Today, an eager millionaire can find multiple automobiles priced in the region of $3 million, yet one of the most anticipated of all the upcoming models has to be Gordon Murray’s T.50. It’s the spiritual successor of the McLaren F1 ready for the 2020s, powered by a 4.0-liter Cosworth V12 revving to 12,100 rpm in 0.3 of a second. Another ground-breaking feature of the T.50 is its rear fan system, consisting of an active diffuser, a pair of small wings and an 18-inch fan molded from carbon fiber, providing the car with six aero modes in total.
We did our best explaining this system in detail, including how a 48-volt sub-system spins the fan at up to 7,000 rpm to create downforce, or in fact reduce it on demand for safer runs at higher top speeds, all without depending on the airflow generated at high speeds only. Still, some see the T.50’s rear fan as a gimmick, while a fellow small volume manufacturer told me it won’t satisfy U.S. crash safety rules. We shall see by 2022, once the prototypes go through the validation processes, and get destroyed to give Gordon Murray Automotive a proper production car in the end.
What’s for sure is that either in mule, prototype, pre- or series production form, the T.50’s system has very little to do with the pioneering Brabham BT46B Formula 1 fan car that was promptly banned. Instead, it builds on the principle first applied to the McLaren F1 by the same team, cut short due to costs to only work on a section of the rear diffuser. It still made the F1 better, if only by providing the 1993 car with five percent more downforce and two percent less drag.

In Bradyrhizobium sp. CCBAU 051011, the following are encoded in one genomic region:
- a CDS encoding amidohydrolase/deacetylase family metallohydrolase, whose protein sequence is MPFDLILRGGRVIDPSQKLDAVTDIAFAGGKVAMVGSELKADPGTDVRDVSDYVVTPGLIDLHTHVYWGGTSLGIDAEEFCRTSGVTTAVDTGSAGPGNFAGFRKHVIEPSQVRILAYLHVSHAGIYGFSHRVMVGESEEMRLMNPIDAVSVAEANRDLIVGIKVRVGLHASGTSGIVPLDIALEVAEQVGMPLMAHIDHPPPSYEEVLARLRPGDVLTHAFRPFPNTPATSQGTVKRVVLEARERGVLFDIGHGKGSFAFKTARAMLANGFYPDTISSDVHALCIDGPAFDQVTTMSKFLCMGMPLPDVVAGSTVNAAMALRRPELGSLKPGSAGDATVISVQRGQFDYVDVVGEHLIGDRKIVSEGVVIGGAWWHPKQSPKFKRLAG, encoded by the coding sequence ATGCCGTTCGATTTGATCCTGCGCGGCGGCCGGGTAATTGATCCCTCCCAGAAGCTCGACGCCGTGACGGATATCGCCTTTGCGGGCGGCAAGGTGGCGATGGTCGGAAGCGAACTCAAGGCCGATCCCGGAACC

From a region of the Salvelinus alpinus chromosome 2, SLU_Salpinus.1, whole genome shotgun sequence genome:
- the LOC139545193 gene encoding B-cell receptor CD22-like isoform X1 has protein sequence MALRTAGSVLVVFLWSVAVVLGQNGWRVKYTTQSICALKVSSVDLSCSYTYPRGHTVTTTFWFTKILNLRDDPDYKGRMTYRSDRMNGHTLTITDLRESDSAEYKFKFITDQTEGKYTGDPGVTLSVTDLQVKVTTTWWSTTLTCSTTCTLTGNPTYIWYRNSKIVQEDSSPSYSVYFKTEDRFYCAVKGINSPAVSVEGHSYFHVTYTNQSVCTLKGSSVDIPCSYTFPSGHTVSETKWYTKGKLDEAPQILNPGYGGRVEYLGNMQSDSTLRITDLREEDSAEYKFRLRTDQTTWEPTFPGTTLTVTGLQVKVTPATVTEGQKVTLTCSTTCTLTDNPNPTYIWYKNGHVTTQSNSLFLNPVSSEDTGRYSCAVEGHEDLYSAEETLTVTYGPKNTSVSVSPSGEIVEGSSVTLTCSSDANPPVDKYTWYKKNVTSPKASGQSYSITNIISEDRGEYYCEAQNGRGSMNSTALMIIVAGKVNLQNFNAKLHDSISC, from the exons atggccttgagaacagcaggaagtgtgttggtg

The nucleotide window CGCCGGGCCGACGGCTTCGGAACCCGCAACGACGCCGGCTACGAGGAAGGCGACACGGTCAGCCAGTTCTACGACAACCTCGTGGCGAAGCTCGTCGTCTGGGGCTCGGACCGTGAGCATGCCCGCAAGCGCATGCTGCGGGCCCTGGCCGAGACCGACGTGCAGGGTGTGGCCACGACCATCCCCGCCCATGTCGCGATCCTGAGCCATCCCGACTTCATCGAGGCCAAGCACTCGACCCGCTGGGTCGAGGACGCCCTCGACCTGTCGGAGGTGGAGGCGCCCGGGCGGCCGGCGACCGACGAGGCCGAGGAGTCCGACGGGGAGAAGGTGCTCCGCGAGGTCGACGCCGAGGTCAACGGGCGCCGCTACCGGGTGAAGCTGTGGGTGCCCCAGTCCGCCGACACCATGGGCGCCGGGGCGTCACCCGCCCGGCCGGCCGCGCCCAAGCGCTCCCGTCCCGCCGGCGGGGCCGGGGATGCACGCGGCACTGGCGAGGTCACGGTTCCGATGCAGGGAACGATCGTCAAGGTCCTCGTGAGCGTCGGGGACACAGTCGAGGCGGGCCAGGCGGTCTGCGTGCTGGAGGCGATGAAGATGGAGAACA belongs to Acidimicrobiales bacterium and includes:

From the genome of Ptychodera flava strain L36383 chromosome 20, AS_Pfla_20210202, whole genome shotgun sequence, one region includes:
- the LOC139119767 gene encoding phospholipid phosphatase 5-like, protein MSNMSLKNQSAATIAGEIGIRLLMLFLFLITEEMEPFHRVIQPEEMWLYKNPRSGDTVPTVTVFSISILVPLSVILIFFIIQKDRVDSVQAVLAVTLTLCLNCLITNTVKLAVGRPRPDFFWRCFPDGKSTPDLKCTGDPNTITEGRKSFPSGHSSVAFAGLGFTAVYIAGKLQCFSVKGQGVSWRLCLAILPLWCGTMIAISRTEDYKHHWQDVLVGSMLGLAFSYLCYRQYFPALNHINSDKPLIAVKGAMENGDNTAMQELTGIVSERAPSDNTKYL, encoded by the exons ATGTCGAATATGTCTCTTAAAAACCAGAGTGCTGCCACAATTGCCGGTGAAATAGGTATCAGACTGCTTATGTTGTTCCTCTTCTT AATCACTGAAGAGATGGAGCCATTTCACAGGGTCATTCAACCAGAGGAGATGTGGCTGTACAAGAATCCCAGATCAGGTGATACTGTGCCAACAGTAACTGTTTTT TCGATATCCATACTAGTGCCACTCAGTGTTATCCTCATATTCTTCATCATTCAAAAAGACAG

For the first time on the T.50, the entire rear diffuser is active, fed through a very steep channel without allowing the air to stall, thanks to that fan spinning as quickly as a fairly rev-happy gasoline engine can, speeding up the airflow through a filter.
As Professor Murray explains, seal up the rear of a car and you get a vacuum cleaner you wouldn’t want to drive behind. However, choose the T.50’s “most funky” mode called Streamline, which uses the combination of three elements—the fan, the rear wings and the diffuser flaps—to reduce drag by 12.5 percent.
Overall, the rear fan makes the T.50 30 percent more efficient against the air as normal wings and passive ground effects could, which is a remarkable achievement also allowing GMA to keep the car’s lines even cleaner than the F1’s could be just after the 1980s.
Is this something we will see more of in the future? Unlikely, according to its creator, given the system’s complexity, cost and the fact that it requires a mid-engine chassis to begin with. Can it be legal all over the world? You tell me, yet with only 125 units being made including the 25 T.50s track specials, finding customers won’t be an issue in today’s economy in countries where the T.50 passes homologation with flying colors. For everything else, there’s always Show or Display.
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